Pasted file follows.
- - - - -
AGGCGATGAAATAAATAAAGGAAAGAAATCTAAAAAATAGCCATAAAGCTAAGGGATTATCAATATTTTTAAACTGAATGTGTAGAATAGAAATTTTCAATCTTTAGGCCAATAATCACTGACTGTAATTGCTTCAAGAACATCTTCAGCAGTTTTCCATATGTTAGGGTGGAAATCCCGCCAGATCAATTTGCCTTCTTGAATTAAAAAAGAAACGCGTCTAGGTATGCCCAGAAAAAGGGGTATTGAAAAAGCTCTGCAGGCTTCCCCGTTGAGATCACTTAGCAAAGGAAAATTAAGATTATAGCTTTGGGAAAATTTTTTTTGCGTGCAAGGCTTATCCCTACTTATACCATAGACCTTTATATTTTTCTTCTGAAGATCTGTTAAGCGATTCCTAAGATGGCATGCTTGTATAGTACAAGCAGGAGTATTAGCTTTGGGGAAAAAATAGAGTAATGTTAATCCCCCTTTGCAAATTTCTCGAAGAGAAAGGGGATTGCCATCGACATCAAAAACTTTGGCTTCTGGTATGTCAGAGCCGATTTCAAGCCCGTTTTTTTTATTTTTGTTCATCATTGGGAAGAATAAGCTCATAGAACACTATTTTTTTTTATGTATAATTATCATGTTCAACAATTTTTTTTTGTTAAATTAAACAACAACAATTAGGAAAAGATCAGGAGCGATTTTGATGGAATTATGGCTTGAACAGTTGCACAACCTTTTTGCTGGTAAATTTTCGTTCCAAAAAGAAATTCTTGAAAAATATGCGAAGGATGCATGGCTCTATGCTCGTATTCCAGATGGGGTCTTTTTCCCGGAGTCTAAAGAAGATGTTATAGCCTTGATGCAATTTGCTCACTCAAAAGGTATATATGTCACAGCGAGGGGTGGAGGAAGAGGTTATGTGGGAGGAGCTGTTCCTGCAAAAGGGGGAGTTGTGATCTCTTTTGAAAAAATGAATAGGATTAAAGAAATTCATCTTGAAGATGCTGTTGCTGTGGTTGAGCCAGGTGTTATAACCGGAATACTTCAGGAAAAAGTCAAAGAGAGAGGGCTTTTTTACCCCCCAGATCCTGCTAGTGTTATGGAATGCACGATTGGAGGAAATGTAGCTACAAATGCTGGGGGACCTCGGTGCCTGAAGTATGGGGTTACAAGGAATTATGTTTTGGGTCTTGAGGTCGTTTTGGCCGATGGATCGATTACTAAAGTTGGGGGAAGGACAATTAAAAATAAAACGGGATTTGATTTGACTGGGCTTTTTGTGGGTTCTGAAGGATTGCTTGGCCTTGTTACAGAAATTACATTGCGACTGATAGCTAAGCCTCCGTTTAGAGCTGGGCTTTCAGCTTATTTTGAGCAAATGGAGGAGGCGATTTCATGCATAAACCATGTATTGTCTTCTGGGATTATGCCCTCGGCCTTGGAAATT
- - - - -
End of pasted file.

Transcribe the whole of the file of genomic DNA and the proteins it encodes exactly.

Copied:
AGGCGATGAAATAAATAAAGGAAAGAAATCTAAAAAATAGCCATAAAGCTAAGGGATTATCAATATTTTTAAACTGAATGTGTAGAATAGAAATTTTCAATCTTTAGGCCAATAATCACTGACTGTAATTGCTTCAAGAACATCTTCAGCAGTTTTCCATATGTTAGGGTGGAAATCCCGCCAGATCAATTTGCCTTCTTGAATTAAAAAAGAAACGCGTCTAGGTATGCCCAGAAAAAGGGGTATTGAAAAAGCTCTGCAGGCTTCCCCGTTGAGATCACTTAGCAAAGGAAAATTAAGATTATAGCTTTGGGAAAATTTTTTTTGCGTGCAAGGCTTATCCCTACTTATACCATAGACCTTTATATTTTTCTTCTGAAGATCTGTTAAGCGATTCCTAAGATGGCATGCTTGTATAGTACAAGCAGGAGTATTAGCTTTGGGGAAAAAATAGAGTAATGTTAATCCCCCTTTGCAAATTTCTCGAAGAGAAAGGGGATTGCCATCGACATCAAAAACTTTGGCTTCTGGTATGTCAGAGCCGATTTCAAGCCCGTTTTTTTTATTTTTGTTCATCATTGGGAAGAATAAGCTCATAGAACACTATTTTTTTTTATGTATAATTATCATGTTCAACAATTTTTTTTTGTTAAATTAAACAACAACAATTAGGAAAAGATCAGGAGCGATTTTGATGGAATTATGGCTTGAACAGTTGCACAACCTTTTTGCTGGTAAATTTTCGTTCCAAAAAGAAATTCTTGAAAAATATGCGAAGGATGCATGGCTCTATGCTCGTATTCCAGATGGGGTCTTTTTCCCGGAGTCTAAAGAAGATGTTATAGCCTTGATGCAATTTGCTCACTCAAAAGGTATATATGTCACAGCGAGGGGTGGAGGAAGAGGTTATGTGGGAGGAGCTGTTCCTGCAAAAGGGGGAGTTGTGATCTCTTTTGAAAAAATGAATAGGATTAAAGAAATTCATCTTGAAGATGCTGTTGCTGTGGTTGAGCCAGGTGTTATAACCGGAATACTTCAGGAAAAAGTCAAAGAGAGAGGGCTTTTTTACCCCCCAGATCCTGCTAGTGTTATGGAATGCACGATTGGAGGAAATGTAGCTACAAATGCTGGGGGACCTCGGTGCCTGAAGTATGGGGTTACAAGGAATTATGTTTTGGGTCTTGAGGTCGTTTTGGCCGATGGATCGATTACTAAAGTTGGGGGAAGGACAATTAAAAATAAAACGGGATTTGATTTGACTGGGCTTTTTGTGGGTTCTGAAGGATTGCTTGGCCTTGTTACAGAAATTACATTGCGACTGATAGCTAAGCCTCCGTTTAGAGCTGGGCTTTCAGCTTATTTTGAGCAAATGGAGGAGGCGATTTCATGCATAAACCATGTATTGTCTTCTGGGATTATGCCCTCGGCCTTGGAAATT